All that social distancing during the month of April led to huge year-over-year spikes in online shopping, with record-breaking sales logged for retail and buy online, pick up in store (BOPIS) orders.
Some of the data in Adobe Analytics’ April ecommerce report, released today, is an almost comical snapshot of the current moment: Online pajama sales rose more than 143%, online grocery shopping is up 110%, and online alcohol sales surged 74%.
But the most surprising thing, according to Adobe Digital Insights director Taylor Schreiner, was an increase in electronics prices due to supply chain disruptions coupled with the surge in online consumer demand.
“Electronics have been on an almost uninterrupted downward trend since Adobe started tracking prices more than six years ago,” Schreiner said. “The past three months have seen an end to that constant downward price trend.”
Apparel retailers, struggling in the face of forced store closures across the country due to Covid-19, have been using Black Friday-level discounts to encourage online shopping, according to Adobe. And while consumers can generally expect discounts around May and June as retailers swap out seasonal products, the sales came early this year.
Online retail prices in April were 12% lower than they were in March—a drop that’s usually only about 2.9%. Helped by price cuts, online apparel retailers saw a 34% year-over-year sales increase in April.
Shelter-in-place orders have also increased consumers’ reliance on online shopping, while disruptions to shipping have pushed them to seek products at stores closer to home over the last couple months. “We’ve seen a tripling of BOPIS purchases year-over-year for the first three weeks of April,” Schreiner said.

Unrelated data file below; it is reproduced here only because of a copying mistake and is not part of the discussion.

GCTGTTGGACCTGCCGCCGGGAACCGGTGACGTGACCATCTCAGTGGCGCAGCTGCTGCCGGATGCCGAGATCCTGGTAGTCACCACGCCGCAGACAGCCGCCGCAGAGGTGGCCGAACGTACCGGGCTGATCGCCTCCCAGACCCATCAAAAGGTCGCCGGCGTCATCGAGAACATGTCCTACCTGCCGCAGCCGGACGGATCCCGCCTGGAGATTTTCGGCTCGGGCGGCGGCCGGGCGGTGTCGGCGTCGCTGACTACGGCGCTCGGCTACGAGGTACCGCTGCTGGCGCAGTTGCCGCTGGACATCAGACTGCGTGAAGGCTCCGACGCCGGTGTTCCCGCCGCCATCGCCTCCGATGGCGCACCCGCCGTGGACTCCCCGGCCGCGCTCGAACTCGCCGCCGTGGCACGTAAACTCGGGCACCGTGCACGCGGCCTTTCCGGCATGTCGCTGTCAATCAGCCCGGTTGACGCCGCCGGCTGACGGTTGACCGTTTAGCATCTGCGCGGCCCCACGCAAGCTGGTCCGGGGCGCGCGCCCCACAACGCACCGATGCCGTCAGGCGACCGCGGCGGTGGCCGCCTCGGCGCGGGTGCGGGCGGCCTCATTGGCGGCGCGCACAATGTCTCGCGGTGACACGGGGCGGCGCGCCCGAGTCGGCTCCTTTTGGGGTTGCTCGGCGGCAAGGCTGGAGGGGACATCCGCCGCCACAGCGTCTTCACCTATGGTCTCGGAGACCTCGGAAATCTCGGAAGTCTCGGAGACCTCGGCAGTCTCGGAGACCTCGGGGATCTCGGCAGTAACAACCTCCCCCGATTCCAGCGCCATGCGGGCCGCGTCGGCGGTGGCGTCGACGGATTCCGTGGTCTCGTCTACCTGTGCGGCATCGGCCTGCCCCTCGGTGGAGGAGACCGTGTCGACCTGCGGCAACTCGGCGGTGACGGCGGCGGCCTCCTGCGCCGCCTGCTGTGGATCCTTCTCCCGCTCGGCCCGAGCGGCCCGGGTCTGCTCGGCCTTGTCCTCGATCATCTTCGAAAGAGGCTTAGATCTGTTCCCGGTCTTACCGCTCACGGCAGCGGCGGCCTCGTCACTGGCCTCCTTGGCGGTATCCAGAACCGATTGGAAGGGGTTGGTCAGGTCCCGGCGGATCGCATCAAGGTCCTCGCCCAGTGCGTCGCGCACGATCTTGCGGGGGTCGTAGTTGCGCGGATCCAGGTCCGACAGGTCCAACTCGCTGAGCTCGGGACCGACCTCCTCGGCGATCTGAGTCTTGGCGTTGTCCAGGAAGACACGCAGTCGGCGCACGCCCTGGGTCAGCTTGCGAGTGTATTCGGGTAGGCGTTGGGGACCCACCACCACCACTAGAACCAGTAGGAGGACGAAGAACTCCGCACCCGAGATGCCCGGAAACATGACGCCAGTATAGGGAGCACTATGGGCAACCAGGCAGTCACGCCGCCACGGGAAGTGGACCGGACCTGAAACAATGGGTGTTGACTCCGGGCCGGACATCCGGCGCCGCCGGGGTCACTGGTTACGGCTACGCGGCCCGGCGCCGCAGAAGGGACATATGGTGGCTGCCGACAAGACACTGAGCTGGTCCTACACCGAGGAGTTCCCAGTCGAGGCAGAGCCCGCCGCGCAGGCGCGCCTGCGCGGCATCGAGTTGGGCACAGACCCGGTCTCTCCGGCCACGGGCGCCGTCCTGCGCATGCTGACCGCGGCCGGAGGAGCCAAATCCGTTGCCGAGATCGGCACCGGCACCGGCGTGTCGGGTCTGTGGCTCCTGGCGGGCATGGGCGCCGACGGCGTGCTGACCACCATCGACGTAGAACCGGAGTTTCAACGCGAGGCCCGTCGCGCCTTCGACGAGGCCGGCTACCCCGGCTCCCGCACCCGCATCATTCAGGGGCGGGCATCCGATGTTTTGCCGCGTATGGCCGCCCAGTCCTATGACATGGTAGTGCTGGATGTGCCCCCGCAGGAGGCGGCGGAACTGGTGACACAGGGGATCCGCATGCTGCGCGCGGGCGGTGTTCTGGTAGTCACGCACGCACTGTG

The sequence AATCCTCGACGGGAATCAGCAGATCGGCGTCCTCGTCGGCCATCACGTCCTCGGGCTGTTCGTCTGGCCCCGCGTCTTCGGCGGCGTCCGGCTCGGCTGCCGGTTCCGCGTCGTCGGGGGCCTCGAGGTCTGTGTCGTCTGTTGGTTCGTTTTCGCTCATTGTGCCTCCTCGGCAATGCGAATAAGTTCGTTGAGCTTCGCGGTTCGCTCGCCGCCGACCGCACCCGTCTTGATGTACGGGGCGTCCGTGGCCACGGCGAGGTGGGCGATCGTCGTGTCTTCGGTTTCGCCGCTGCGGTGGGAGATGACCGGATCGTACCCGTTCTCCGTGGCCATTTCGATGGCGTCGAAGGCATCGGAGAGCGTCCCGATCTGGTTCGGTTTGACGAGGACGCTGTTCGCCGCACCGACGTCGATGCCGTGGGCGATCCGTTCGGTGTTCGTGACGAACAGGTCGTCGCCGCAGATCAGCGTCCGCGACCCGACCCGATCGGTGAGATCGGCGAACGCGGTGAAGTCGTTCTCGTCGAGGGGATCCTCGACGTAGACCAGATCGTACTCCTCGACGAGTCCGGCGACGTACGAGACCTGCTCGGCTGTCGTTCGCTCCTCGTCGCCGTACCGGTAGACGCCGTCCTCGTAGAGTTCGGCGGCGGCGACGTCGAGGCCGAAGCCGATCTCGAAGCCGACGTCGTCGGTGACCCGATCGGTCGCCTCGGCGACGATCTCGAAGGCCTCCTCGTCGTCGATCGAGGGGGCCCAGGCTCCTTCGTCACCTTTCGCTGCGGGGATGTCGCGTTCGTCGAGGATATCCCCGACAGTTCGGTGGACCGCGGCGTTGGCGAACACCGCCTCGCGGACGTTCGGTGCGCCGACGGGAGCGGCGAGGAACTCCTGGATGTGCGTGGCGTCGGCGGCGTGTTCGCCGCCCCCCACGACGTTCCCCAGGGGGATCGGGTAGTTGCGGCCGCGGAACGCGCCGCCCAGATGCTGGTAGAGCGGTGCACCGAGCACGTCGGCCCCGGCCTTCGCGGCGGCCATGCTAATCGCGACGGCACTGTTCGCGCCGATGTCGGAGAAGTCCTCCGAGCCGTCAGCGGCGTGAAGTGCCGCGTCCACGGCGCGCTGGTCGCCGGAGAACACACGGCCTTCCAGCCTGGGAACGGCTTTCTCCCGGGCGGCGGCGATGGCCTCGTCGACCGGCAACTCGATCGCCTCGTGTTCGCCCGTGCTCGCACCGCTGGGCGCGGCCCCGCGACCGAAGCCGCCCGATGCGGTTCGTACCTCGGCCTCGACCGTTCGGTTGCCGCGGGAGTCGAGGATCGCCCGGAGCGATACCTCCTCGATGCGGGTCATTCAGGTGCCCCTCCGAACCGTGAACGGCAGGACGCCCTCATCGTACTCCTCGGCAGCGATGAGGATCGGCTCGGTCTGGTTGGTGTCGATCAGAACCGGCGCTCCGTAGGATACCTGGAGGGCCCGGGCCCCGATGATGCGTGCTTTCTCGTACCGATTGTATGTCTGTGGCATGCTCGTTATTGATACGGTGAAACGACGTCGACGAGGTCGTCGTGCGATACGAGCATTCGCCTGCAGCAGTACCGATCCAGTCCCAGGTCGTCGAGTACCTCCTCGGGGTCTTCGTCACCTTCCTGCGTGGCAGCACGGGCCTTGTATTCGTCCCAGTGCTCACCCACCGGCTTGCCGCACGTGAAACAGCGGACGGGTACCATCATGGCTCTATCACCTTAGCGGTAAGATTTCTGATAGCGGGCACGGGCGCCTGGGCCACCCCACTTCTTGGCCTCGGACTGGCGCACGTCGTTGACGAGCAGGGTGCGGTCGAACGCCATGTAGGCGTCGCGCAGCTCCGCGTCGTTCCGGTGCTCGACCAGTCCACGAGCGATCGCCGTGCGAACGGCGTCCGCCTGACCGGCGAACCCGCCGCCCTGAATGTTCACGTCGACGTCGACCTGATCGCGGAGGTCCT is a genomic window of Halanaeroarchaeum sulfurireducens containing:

The shopping strategy allows consumers to “get the goods they need quickly and from the retailers they know, while also letting retailers shift their retail footprint into a distribution system and hold on to their place in people’s lives,” he said. “BOPIS has been a win for everyone in this extremely challenging time.”
Another notable shift is how grocery prices have jumped—something that’s generally relatively stable—as more consumers switch to online shopping for groceries. But, according to Adobe’s data, it’s not the rising price of staples like eggs and meat that are responsible for the uptick. Instead, it’s shelf-stable processed foods that are getting more expensive due to increased consumer demand.
“As consumers stock up their pantries, the online prices of shelf-stable items have crept up,” he said.
The data also showed a 74% spike in alcohol sales between March 11 and April 21, and significant jumps in online sales of grocery items, electronics and books. Despite disruptions in supply chains for electronics and books, both are experiencing “surprising parallel changes,” Schreiner said. People are demanding more of both products while working and hanging out at home—something that’s not likely to change until the era of social distancing has passed.
“When I look at these data, I see indications of radical shifts in how people go about their day,” he said. “People are ordering online rather than going to the store; stocking up their pantries from their web browser; using mobile apps to buy dress shirts to pair with pajama bottoms; and decking out their home theater and home office while sitting at their kitchen tables.”
Those shifts mean that consumers, retailers and policymakers all need to reevaluate the trends that they were previously relying on, he said.
The data shows further evidence of ecommerce growth that’s been a near-constant refrain since the pandemic ushered consumers into their homes in mid-March. And while some companies are scrambling to make their products available through direct-to-consumer platforms, others are reaping the benefits of strong ecommerce systems that they already had in place.